Joystiq gave it full score in its review, 5/5. Joystiq's Ludwig Kietzmann says: "It's rare for a game to forge a connection so strong, and even rarer for you to become the connective tissue". Official Xbox Magazine UK praised the game and its touching story and inventive controls. They gave it a score of 9/10.
Both IGN and PC Gamer stated Brothers: A Tale of Two Sons was one of the best games of 2013. IGN states this with "it's no secret that we love Journey. It was our Game of the Year for 2012, after all. And we quite love Fable too [...]. So to combine the two into one cinematic, story-driven experience – one written and directed by a decorated Swedish filmmaker – meant our interest was piqued. And after we saw the game, we knew: this is going to be good. Really, really good". PC Gamer said "this could easily shape up to be one of the indie darlings of 2013". The game won the "Best Innovation" award while nominated for "Best Family Game" and "Best Story" at the 2014 BAFTA Video Games Awards.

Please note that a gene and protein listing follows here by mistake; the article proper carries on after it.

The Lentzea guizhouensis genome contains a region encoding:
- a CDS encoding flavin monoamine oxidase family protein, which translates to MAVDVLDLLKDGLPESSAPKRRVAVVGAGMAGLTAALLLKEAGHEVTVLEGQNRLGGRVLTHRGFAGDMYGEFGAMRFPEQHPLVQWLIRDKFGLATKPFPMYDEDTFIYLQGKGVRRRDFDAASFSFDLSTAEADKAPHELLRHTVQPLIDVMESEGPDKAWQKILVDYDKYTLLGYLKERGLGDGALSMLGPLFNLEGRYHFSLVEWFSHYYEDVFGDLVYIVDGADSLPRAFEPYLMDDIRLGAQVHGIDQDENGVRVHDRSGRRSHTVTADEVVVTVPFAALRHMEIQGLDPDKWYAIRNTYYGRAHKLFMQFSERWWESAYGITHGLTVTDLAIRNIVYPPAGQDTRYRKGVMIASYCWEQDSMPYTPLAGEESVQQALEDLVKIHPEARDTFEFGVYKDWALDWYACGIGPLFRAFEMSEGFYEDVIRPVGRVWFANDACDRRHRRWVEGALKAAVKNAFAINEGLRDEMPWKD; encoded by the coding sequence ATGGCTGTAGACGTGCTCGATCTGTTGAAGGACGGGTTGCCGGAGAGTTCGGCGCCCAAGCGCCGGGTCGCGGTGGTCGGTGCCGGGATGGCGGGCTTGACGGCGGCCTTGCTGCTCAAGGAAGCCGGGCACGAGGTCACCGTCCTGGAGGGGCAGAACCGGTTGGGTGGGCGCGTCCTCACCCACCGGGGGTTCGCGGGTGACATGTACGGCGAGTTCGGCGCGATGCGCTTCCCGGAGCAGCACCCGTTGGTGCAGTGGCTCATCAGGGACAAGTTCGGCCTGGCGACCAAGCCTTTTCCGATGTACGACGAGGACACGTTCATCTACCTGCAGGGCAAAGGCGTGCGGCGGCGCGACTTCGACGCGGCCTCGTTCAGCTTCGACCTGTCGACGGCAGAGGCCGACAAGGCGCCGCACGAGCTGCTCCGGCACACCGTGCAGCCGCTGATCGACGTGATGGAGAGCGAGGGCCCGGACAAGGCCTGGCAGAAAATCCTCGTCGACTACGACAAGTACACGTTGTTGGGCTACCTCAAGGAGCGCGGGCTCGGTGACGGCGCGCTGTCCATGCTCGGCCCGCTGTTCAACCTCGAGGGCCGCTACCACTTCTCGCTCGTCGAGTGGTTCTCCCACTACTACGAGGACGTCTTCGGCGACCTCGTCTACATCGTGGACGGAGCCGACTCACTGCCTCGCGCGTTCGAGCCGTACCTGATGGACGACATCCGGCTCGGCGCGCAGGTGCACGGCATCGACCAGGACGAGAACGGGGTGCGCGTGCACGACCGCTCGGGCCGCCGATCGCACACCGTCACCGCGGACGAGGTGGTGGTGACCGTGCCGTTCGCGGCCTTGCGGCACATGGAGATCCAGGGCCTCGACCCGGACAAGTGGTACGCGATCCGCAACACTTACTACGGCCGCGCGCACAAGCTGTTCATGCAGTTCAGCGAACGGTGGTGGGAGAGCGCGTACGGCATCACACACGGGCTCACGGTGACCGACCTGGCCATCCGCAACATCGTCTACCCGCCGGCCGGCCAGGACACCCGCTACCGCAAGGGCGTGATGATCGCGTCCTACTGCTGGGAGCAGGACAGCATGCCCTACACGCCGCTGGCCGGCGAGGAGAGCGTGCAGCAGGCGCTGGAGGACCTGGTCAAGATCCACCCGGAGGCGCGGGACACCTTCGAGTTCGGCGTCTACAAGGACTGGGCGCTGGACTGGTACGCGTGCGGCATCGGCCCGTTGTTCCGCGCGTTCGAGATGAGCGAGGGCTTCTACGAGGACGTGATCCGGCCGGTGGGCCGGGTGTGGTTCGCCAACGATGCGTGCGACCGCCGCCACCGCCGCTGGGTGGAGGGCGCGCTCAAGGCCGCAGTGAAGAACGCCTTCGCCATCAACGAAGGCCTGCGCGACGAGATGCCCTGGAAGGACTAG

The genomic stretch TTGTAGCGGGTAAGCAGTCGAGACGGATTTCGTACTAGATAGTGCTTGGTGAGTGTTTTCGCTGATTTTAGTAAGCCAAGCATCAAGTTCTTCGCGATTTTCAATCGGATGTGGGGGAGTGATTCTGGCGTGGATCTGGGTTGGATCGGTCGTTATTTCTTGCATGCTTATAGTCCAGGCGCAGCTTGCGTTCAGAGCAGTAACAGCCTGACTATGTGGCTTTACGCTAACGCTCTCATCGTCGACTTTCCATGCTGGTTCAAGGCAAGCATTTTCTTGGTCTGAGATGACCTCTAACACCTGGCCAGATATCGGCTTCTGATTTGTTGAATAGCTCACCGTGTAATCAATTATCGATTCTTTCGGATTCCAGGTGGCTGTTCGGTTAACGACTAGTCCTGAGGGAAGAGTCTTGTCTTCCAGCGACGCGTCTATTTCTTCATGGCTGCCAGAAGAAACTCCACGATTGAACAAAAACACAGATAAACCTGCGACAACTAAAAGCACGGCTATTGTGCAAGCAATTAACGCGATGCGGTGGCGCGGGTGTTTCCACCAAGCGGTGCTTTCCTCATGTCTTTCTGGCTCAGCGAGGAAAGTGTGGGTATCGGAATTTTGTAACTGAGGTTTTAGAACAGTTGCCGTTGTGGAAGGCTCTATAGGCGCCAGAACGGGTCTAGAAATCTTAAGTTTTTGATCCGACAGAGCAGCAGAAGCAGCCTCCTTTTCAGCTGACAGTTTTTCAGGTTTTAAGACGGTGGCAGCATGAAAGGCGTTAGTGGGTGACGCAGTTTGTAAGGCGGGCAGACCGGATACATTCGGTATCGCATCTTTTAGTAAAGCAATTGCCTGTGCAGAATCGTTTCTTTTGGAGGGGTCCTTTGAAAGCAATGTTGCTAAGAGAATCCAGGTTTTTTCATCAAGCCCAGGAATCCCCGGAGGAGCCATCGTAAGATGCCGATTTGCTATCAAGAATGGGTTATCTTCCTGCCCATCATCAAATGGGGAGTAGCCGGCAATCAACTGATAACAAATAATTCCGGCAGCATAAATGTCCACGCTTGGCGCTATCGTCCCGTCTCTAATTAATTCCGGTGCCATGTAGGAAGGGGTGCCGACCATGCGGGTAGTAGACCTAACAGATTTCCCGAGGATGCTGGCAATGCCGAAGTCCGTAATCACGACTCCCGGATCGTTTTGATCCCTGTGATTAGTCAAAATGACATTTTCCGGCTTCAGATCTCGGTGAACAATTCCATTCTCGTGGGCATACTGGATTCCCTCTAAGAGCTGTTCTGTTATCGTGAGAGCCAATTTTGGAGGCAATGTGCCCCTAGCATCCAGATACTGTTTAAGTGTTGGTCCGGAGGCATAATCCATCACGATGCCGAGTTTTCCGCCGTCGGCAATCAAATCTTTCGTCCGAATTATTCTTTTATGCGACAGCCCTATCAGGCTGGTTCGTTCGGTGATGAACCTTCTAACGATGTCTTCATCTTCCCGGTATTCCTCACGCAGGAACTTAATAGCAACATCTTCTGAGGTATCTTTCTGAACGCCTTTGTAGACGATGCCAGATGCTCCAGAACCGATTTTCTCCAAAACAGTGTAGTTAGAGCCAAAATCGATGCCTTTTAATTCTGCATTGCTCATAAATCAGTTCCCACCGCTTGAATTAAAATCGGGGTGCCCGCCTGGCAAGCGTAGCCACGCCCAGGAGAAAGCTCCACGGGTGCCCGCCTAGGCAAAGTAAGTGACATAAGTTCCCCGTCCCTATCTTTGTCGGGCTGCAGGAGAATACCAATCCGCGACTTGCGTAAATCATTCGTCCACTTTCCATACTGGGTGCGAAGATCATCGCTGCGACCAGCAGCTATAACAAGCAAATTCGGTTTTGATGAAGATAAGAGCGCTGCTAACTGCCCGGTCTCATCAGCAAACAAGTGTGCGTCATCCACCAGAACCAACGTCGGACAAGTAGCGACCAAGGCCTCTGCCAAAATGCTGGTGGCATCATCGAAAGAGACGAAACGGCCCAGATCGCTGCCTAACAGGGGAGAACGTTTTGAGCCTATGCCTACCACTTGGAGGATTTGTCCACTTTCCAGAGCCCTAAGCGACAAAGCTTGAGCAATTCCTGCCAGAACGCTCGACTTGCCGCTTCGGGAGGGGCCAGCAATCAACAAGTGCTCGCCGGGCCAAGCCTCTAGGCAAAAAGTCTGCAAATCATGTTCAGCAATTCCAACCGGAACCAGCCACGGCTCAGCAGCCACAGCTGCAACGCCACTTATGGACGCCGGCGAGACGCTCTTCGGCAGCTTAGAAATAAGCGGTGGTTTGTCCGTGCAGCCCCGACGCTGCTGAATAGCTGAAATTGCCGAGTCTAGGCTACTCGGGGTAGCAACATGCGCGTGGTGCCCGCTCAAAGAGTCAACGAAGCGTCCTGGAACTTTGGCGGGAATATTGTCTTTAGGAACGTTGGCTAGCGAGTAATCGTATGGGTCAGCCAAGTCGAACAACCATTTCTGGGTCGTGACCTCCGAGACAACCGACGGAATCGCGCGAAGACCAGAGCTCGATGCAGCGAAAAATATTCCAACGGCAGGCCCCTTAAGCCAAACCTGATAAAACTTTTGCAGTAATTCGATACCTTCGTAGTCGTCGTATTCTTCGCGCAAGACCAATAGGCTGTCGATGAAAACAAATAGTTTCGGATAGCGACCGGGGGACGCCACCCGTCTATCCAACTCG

Brothers: A Tale of Two Sons had sold over 800,000 units by January 2015.
Brothers: A Tale of Two Sons won the award for Best Xbox Game at the 2013 VGX Award Show (formerly Spike Video Game Awards; VGAs), in competition with Grand Theft Auto V, BioShock Infinite, and Tomb Raider. It also won the Best Game Innovation Award at 2014's British Academy Games Awards (BAFTA). During the 17th Annual D.I.C.E. Awards, the Academy of Interactive Arts & Sciences awarded Brothers with "Downloadable Game of the Year", along with receiving a nomination for "Outstanding Achievement in Game Direction".